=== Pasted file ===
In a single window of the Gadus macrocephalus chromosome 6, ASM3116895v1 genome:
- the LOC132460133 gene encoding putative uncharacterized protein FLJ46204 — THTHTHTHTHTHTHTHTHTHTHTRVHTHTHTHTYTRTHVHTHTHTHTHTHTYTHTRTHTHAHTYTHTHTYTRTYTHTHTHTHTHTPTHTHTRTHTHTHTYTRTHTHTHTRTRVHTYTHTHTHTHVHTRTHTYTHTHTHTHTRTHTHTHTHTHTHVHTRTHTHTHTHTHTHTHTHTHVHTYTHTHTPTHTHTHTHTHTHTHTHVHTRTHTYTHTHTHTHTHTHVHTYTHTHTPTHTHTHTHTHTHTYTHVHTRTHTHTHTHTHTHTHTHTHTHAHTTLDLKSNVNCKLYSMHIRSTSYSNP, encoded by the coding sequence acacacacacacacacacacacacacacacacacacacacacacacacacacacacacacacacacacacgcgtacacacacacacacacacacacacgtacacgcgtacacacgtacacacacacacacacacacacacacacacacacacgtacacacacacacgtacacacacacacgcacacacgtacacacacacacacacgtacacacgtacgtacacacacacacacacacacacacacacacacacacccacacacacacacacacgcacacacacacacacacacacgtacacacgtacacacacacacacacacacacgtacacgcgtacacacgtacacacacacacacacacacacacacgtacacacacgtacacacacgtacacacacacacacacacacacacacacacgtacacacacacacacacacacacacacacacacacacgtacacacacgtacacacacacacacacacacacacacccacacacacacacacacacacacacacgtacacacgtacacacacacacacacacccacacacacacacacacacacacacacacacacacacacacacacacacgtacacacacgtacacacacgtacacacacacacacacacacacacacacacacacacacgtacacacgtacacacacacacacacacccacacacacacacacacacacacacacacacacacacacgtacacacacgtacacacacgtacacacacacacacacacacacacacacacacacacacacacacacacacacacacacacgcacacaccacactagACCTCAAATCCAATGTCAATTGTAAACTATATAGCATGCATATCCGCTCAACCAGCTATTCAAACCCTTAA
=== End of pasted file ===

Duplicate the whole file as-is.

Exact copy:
In a single window of the Gadus macrocephalus chromosome 6, ASM3116895v1 genome:
- the LOC132460133 gene encoding putative uncharacterized protein FLJ46204 — THTHTHTHTHTHTHTHTHTHTHTRVHTHTHTHTYTRTHVHTHTHTHTHTHTYTHTRTHTHAHTYTHTHTYTRTYTHTHTHTHTHTPTHTHTRTHTHTHTYTRTHTHTHTRTRVHTYTHTHTHTHVHTRTHTYTHTHTHTHTRTHTHTHTHTHTHVHTRTHTHTHTHTHTHTHTHTHVHTYTHTHTPTHTHTHTHTHTHTHTHVHTRTHTYTHTHTHTHTHTHVHTYTHTHTPTHTHTHTHTHTHTYTHVHTRTHTHTHTHTHTHTHTHTHTHAHTTLDLKSNVNCKLYSMHIRSTSYSNP, encoded by the coding sequence acacacacacacacacacacacacacacacacacacacacacacacacacacacacacacacacacacacgcgtacacacacacacacacacacacacgtacacgcgtacacacgtacacacacacacacacacacacacacacacacacacgtacacacacacacgtacacacacacacgcacacacgtacacacacacacacacgtacacacgtacgtacacacacacacacacacacacacacacacacacacccacacacacacacacacgcacacacacacacacacacacgtacacacgtacacacacacacacacacacacgtacacgcgtacacacgtacacacacacacacacacacacacacgtacacacacgtacacacacgtacacacacacacacacacacacacacacacgtacacacacacacacacacacacacacacacacacacgtacacacacgtacacacacacacacacacacacacacccacacacacacacacacacacacacacgtacacacgtacacacacacacacacacccacacacacacacacacacacacacacacacacacacacacacacacacgtacacacacgtacacacacgtacacacacacacacacacacacacacacacacacacacgtacacacgtacacacacacacacacacccacacacacacacacacacacacacacacacacacacacgtacacacacgtacacacacgtacacacacacacacacacacacacacacacacacacacacacacacacacacacacacacgcacacaccacactagACCTCAAATCCAATGTCAATTGTAAACTATATAGCATGCATATCCGCTCAACCAGCTATTCAAACCCTTAA